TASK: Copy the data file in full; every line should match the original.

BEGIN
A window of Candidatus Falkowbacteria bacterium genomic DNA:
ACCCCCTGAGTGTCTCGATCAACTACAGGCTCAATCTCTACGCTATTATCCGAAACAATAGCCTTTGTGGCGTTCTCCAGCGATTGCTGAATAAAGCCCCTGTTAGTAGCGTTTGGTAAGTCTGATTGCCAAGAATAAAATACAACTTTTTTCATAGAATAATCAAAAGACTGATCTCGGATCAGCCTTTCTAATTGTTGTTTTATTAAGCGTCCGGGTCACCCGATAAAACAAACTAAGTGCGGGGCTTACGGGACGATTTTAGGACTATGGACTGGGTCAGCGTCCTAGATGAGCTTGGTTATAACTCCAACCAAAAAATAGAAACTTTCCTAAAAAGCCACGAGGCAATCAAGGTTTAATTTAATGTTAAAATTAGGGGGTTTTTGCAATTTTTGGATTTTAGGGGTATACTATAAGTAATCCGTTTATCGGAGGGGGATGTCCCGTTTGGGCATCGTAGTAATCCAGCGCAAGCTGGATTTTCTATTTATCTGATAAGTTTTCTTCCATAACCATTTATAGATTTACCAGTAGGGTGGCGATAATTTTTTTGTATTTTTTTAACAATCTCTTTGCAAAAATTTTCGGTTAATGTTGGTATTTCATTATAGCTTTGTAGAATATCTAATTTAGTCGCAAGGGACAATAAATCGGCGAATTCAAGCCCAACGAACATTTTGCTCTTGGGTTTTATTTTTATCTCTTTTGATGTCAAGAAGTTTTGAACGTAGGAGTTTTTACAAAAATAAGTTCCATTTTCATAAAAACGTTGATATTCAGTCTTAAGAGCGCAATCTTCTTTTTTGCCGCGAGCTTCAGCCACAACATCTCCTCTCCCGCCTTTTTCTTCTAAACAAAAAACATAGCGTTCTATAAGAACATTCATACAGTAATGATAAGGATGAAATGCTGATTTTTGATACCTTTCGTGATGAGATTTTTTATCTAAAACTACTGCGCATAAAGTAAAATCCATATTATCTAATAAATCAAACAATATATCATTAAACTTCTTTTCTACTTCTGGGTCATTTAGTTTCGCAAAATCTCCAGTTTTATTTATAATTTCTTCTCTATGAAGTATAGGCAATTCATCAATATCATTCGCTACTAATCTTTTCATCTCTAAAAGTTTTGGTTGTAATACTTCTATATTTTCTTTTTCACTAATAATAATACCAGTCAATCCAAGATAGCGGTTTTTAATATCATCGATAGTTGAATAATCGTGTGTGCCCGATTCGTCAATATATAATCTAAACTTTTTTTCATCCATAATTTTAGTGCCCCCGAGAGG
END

A window of Candidatus Falkowbacteria bacterium genomic DNA:
ACCCCCTGAGTGTCTCGATCAACTACAGGCTCAATCTCTACGCTATTATCCGAAACAATAGCCTTTGTGGCGTTCTCCAGCGATTGCTGAATAAAGCCCCTGTTAGTAGCGTTTGGTAAGTCTGATTGCCAAGAATAAAATACAACTTTTTTCATAGAATAATCAAAAGACTGATCTCGGATCAGCCTTTCTAATTGTTGTTTTATTAAGCGTCCGGGTCACCCGATAAAACAAACTAAGTGCGGGGCTTACGGGACGATTTTAGGACTATGGACTGGGTCAGCGTCCTAGATGAGCTTGGTTATAACTCCAACCAAAAAATAGAAACTTTCCTAAAAAGCCACGAGGCAATCAAGGTTTAATTTAATGTTAAAATTAGGGGGTTTTTGCAATTTTTGGATTTTAGGGGTATACTATAAGTAATCCGTTTATCGGAGGGGGATGTCCCGTTTGGGCATCGTAGTAATCCAGCGCAAGCTGGATTTTCTATTTATCTGATAAGTTTTCTTCCATAACCATTTATAGATTTACCAGTAGGGTGGCGATAATTTTTTTGTATTTTTTTAACAATCTCTTTGCAAAAATTTTCGGTTAATGTTGGTATTTCATTATAGCTTTGTAGAATATCTAATTTAGTCGCAAGGGACAATAAATCGGCGAATTCAAGCCCAACGAACATTTTGCTCTTGGGTTTTATTTTTATCTCTTTTGATGTCAAGAAGTTTTGAACGTAGGAGTTTTTACAAAAATAAGTTCCATTTTCATAAAAACGTTGATATTCAGTCTTAAGAGCGCAATCTTCTTTTTTGCCGCGAGCTTCAGCCACAACATCTCCTCTCCCGCCTTTTTCTTCTAAACAAAAAACATAGCGTTCTATAAGAACATTCATACAGTAATGATAAGGATGAAATGCTGATTTTTGATACCTTTCGTGATGAGATTTTTTATCTAAAACTACTGCGCATAAAGTAAAATCCATATTATCTAATAAATCAAACAATATATCATTAAACTTCTTTTCTACTTCTGGGTCATTTAGTTTCGCAAAATCTCCAGTTTTATTTATAATTTCTTCTCTATGAAGTATAGGCAATTCATCAATATCATTCGCTACTAATCTTTTCATCTCTAAAAGTTTTGGTTGTAATACTTCTATATTTTCTTTTTCACTAATAATAATACCAGTCAATCCAAGATAGCGGTTTTTAATATCATCGATAGTTGAATAATCGTGTGTGCCCGATTCGTCAATATATAATCTAAACTTTTTTTCATCCATAATTTTAGTGCCCCCGAGAGG